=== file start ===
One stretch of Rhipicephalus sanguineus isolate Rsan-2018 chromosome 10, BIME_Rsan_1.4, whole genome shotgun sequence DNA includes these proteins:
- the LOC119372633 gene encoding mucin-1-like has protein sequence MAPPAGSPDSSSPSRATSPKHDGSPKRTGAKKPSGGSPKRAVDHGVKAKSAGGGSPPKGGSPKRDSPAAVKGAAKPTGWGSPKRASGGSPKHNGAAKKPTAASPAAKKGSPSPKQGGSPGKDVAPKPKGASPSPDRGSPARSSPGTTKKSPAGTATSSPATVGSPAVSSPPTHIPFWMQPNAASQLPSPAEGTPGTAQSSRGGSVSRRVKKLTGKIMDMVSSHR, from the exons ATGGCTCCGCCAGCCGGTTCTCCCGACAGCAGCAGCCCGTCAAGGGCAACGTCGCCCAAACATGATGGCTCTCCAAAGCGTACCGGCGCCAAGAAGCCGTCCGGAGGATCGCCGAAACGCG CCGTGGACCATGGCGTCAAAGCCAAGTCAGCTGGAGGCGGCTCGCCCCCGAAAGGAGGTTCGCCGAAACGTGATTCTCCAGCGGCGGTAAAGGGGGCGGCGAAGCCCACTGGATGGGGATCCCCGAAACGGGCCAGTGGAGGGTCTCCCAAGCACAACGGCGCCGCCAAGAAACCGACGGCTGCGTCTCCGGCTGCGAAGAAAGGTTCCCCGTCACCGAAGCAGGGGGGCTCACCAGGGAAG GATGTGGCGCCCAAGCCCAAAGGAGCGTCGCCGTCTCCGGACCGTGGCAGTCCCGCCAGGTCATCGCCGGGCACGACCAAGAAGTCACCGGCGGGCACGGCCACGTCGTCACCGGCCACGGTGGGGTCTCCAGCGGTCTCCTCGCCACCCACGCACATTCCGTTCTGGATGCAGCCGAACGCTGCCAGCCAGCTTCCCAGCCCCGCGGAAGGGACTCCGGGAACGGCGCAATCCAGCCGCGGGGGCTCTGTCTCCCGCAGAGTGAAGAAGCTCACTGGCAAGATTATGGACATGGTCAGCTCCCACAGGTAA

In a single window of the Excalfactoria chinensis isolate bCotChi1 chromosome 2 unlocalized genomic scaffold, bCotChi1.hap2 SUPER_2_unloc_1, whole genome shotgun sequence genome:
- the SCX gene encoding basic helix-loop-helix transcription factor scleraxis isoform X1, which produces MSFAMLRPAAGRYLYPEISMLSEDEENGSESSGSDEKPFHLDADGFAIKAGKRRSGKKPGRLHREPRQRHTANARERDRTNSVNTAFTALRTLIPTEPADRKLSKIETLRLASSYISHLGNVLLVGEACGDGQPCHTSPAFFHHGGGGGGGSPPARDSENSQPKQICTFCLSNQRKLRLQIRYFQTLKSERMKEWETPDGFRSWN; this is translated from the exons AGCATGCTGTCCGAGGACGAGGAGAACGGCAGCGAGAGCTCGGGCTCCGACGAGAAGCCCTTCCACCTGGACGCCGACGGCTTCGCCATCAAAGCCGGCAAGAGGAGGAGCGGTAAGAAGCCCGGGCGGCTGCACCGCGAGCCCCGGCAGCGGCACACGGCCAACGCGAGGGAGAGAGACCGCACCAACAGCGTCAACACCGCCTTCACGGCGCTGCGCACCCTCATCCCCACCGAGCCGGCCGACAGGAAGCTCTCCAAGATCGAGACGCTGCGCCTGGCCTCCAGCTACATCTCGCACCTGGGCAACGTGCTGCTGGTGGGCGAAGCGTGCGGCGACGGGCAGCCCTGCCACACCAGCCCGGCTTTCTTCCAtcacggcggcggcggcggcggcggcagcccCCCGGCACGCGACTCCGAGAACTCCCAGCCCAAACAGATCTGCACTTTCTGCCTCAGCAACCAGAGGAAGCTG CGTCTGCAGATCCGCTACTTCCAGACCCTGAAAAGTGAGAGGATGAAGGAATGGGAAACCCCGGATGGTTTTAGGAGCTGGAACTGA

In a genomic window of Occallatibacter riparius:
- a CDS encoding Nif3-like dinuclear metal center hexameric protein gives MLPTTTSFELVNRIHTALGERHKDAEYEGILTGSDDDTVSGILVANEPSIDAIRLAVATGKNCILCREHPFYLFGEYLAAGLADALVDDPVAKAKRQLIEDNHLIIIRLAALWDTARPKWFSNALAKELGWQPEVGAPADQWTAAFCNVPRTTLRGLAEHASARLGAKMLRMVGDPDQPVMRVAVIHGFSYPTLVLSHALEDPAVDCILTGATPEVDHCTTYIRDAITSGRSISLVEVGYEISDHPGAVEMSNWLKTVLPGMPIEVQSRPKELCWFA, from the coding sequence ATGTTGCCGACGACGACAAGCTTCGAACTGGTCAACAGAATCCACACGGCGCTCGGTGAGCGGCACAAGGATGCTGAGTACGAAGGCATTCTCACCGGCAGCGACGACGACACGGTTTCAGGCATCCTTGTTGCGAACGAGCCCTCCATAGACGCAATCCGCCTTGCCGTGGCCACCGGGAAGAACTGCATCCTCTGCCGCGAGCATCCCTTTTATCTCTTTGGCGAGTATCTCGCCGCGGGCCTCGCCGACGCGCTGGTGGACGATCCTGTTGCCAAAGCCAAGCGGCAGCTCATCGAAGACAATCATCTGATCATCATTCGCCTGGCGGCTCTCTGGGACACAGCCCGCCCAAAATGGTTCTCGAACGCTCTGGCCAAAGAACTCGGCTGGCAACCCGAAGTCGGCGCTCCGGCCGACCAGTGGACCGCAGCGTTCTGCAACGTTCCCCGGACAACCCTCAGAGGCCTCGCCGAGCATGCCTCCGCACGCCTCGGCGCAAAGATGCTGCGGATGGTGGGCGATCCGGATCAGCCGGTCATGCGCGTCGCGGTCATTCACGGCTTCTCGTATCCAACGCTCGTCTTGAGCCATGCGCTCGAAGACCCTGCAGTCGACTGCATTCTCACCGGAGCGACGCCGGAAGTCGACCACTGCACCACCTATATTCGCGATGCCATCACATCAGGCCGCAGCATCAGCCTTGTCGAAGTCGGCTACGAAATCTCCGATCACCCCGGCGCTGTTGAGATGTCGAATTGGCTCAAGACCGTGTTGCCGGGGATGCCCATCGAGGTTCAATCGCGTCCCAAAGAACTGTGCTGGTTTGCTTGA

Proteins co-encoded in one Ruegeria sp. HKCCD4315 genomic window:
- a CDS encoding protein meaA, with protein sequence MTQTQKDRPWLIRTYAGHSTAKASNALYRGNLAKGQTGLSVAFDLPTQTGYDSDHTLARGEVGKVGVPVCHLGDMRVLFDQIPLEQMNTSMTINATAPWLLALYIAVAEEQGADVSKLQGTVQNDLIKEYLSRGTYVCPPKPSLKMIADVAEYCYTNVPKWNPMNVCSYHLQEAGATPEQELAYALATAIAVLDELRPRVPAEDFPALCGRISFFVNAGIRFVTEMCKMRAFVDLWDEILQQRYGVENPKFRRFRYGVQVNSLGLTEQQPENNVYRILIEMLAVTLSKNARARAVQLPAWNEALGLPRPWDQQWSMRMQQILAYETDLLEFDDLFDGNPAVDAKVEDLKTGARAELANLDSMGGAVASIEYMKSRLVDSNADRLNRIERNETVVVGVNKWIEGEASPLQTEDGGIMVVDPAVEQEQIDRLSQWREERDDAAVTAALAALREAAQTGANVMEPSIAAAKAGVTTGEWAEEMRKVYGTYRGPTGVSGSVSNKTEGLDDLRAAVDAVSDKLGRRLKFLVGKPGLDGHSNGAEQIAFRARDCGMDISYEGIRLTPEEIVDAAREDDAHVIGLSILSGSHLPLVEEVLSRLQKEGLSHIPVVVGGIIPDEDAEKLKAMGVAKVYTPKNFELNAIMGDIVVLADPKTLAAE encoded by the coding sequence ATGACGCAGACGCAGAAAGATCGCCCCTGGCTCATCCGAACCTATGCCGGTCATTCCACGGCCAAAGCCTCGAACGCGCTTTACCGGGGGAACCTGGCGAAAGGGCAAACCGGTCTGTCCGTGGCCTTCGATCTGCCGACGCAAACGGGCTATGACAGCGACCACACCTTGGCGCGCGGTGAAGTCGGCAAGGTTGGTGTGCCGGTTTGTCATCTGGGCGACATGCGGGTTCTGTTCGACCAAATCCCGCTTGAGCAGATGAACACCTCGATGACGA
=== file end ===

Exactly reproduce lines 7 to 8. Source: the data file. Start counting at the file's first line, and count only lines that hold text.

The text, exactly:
Proteins co-encoded in one Ruegeria sp. HKCCD4315 genomic window:
- a CDS encoding protein meaA, with protein sequence MTQTQKDRPWLIRTYAGHSTAKASNALYRGNLAKGQTGLSVAFDLPTQTGYDSDHTLARGEVGKVGVPVCHLGDMRVLFDQIPLEQMNTSMTINATAPWLLALYIAVAEEQGADVSKLQGTVQNDLIKEYLSRGTYVCPPKPSLKMIADVAEYCYTNVPKWNPMNVCSYHLQEAGATPEQELAYALATAIAVLDELRPRVPAEDFPALCGRISFFVNAGIRFVTEMCKMRAFVDLWDEILQQRYGVENPKFRRFRYGVQVNSLGLTEQQPENNVYRILIEMLAVTLSKNARARAVQLPAWNEALGLPRPWDQQWSMRMQQILAYETDLLEFDDLFDGNPAVDAKVEDLKTGARAELANLDSMGGAVASIEYMKSRLVDSNADRLNRIERNETVVVGVNKWIEGEASPLQTEDGGIMVVDPAVEQEQIDRLSQWREERDDAAVTAALAALREAAQTGANVMEPSIAAAKAGVTTGEWAEEMRKVYGTYRGPTGVSGSVSNKTEGLDDLRAAVDAVSDKLGRRLKFLVGKPGLDGHSNGAEQIAFRARDCGMDISYEGIRLTPEEIVDAAREDDAHVIGLSILSGSHLPLVEEVLSRLQKEGLSHIPVVVGGIIPDEDAEKLKAMGVAKVYTPKNFELNAIMGDIVVLADPKTLAAE encoded by the coding sequence ATGACGCAGACGCAGAAAGATCGCCCCTGGCTCATCCGAACCTATGCCGGTCATTCCACGGCCAAAGCCTCGAACGCGCTTTACCGGGGGAACCTGGCGAAAGGGCAAACCGGTCTGTCCGTGGCCTTCGATCTGCCGACGCAAACGGGCTATGACAGCGACCACACCTTGGCGCGCGGTGAAGTCGGCAAGGTTGGTGTGCCGGTTTGTCATCTGGGCGACATGCGGGTTCTGTTCGACCAAATCCCGCTTGAGCAGATGAACACCTCGATGACGA